Paul’s prayer is that he, his churches, and you and I would be able to put aside such noise, distractions, and fears to truly hear and see what God is saying in our present moment. Since God is still speaking, we know God is not done with us yet. Since God is still speaking, we know there is good yet to come from whatever trial we face. Since God is still speaking, we know if we but listen, we can discover opportunities each day to make a difference.
Not only are the trials and transitions we face not God’s final word, but neither are the failures of our pasts or the labels others put on us. It is easy to get caught up with feeling worthless because of how others judge us. It is easy to beat ourselves up for our failures and shortcomings, letting them define us. Yet Paul challenges his churches, together with each of us not to get caught up with these commas in our life. God is still speaking. And what is God saying? God is reminding us of who God says we are: God’s own children, whom God loved and planned to welcome before the world was made, to whom God has extended a beautiful calling to make a difference in this world, and for whom God has secured a home forever.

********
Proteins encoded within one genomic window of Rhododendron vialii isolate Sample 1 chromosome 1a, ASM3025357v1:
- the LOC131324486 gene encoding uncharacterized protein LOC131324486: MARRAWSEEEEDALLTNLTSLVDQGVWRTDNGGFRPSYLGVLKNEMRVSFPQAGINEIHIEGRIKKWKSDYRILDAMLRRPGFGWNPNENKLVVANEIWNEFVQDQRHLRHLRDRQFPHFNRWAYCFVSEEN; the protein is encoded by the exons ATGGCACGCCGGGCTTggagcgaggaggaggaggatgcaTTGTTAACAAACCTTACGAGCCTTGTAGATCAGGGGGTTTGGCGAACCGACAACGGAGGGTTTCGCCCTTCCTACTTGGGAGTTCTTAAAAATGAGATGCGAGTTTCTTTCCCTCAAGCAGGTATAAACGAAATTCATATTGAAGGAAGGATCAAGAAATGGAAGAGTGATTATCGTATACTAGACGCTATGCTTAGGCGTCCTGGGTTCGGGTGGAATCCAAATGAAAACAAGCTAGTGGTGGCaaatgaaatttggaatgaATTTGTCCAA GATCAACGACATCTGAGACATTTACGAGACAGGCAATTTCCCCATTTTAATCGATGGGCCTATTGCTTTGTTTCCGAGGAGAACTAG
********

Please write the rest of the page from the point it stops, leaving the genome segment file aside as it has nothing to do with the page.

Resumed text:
Paul himself already had experienced the power of this still-speaking God to set him free from his failures of the past. Paul first made a name for himself as Saul, the man who persecuted and planned the murder of Christians relentlessly. Then Christ appeared to him as a flash of light on the road to Damascus saying “Saul, Saul, why do you persecute me”. Christ sent him out with a new name, no longer Saul but Paul, and with a new direction in life. Paul’s experience demonstrates his message that our pasts, the way others have judged us, and our failures, are commas, not periods. They don’t define us or our futures — nor those of others we meet — for God is still speaking.
Finally, believing God is still speaking means looking for God to speak to us here and now, not just in time-worn church traditions or how we’ve always read the Bible before. A part of why Paul became a persecutor of the church was that when he looked at the words in his Bible, he could only see the long laundry list of rules his time-worn tradition said excluded others, including some of the very kinds of people whom he saw Jesus and the early Christians welcoming to God’s table. Once Christ broke through Paul’s prejudices and defences, Paul changed. Hearing the voice of the still-speaking Christ, Paul became the loudest proponent for laying aside the letter of the law that excludes in order to welcome in all whom this still-speaking Christ is calling home to God’s family table.